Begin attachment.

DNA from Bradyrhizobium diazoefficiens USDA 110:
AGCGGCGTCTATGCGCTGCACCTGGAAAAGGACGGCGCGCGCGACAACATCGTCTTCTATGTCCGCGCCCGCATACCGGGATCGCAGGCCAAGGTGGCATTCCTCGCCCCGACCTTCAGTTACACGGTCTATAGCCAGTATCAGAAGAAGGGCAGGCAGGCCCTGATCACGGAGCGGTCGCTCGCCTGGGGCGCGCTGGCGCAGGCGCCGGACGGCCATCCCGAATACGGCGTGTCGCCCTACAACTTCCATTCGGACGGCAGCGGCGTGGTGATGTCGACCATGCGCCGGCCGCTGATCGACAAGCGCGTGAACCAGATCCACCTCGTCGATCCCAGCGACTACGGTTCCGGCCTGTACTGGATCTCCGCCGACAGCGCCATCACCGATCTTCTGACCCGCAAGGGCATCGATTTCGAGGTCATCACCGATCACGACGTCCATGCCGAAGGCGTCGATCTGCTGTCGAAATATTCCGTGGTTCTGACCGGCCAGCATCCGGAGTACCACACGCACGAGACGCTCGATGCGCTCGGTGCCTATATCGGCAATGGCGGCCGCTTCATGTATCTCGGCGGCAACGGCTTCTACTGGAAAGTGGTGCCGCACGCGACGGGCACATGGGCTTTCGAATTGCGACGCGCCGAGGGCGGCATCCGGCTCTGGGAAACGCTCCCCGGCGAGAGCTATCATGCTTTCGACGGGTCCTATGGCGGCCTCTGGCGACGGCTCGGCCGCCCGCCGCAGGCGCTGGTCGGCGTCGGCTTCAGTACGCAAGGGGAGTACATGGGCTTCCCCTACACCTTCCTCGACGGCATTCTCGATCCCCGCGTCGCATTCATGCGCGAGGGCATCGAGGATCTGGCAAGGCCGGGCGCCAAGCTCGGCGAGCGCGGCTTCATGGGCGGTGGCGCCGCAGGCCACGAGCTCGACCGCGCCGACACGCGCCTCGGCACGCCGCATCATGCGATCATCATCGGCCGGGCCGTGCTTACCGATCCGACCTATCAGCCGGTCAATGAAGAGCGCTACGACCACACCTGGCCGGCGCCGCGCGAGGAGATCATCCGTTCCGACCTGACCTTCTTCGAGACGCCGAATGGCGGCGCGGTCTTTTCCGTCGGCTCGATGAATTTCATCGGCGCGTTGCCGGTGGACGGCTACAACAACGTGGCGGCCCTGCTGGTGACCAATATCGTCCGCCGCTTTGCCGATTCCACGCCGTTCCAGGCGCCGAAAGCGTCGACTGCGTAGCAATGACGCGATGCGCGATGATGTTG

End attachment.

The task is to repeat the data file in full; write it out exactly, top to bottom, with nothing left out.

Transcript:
DNA from Bradyrhizobium diazoefficiens USDA 110:
AGCGGCGTCTATGCGCTGCACCTGGAAAAGGACGGCGCGCGCGACAACATCGTCTTCTATGTCCGCGCCCGCATACCGGGATCGCAGGCCAAGGTGGCATTCCTCGCCCCGACCTTCAGTTACACGGTCTATAGCCAGTATCAGAAGAAGGGCAGGCAGGCCCTGATCACGGAGCGGTCGCTCGCCTGGGGCGCGCTGGCGCAGGCGCCGGACGGCCATCCCGAATACGGCGTGTCGCCCTACAACTTCCATTCGGACGGCAGCGGCGTGGTGATGTCGACCATGCGCCGGCCGCTGATCGACAAGCGCGTGAACCAGATCCACCTCGTCGATCCCAGCGACTACGGTTCCGGCCTGTACTGGATCTCCGCCGACAGCGCCATCACCGATCTTCTGACCCGCAAGGGCATCGATTTCGAGGTCATCACCGATCACGACGTCCATGCCGAAGGCGTCGATCTGCTGTCGAAATATTCCGTGGTTCTGACCGGCCAGCATCCGGAGTACCACACGCACGAGACGCTCGATGCGCTCGGTGCCTATATCGGCAATGGCGGCCGCTTCATGTATCTCGGCGGCAACGGCTTCTACTGGAAAGTGGTGCCGCACGCGACGGGCACATGGGCTTTCGAATTGCGACGCGCCGAGGGCGGCATCCGGCTCTGGGAAACGCTCCCCGGCGAGAGCTATCATGCTTTCGACGGGTCCTATGGCGGCCTCTGGCGACGGCTCGGCCGCCCGCCGCAGGCGCTGGTCGGCGTCGGCTTCAGTACGCAAGGGGAGTACATGGGCTTCCCCTACACCTTCCTCGACGGCATTCTCGATCCCCGCGTCGCATTCATGCGCGAGGGCATCGAGGATCTGGCAAGGCCGGGCGCCAAGCTCGGCGAGCGCGGCTTCATGGGCGGTGGCGCCGCAGGCCACGAGCTCGACCGCGCCGACACGCGCCTCGGCACGCCGCATCATGCGATCATCATCGGCCGGGCCGTGCTTACCGATCCGACCTATCAGCCGGTCAATGAAGAGCGCTACGACCACACCTGGCCGGCGCCGCGCGAGGAGATCATCCGTTCCGACCTGACCTTCTTCGAGACGCCGAATGGCGGCGCGGTCTTTTCCGTCGGCTCGATGAATTTCATCGGCGCGTTGCCGGTGGACGGCTACAACAACGTGGCGGCCCTGCTGGTGACCAATATCGTCCGCCGCTTTGCCGATTCCACGCCGTTCCAGGCGCCGAAAGCGTCGACTGCGTAGCAATGACGCGATGCGCGATGATGTTG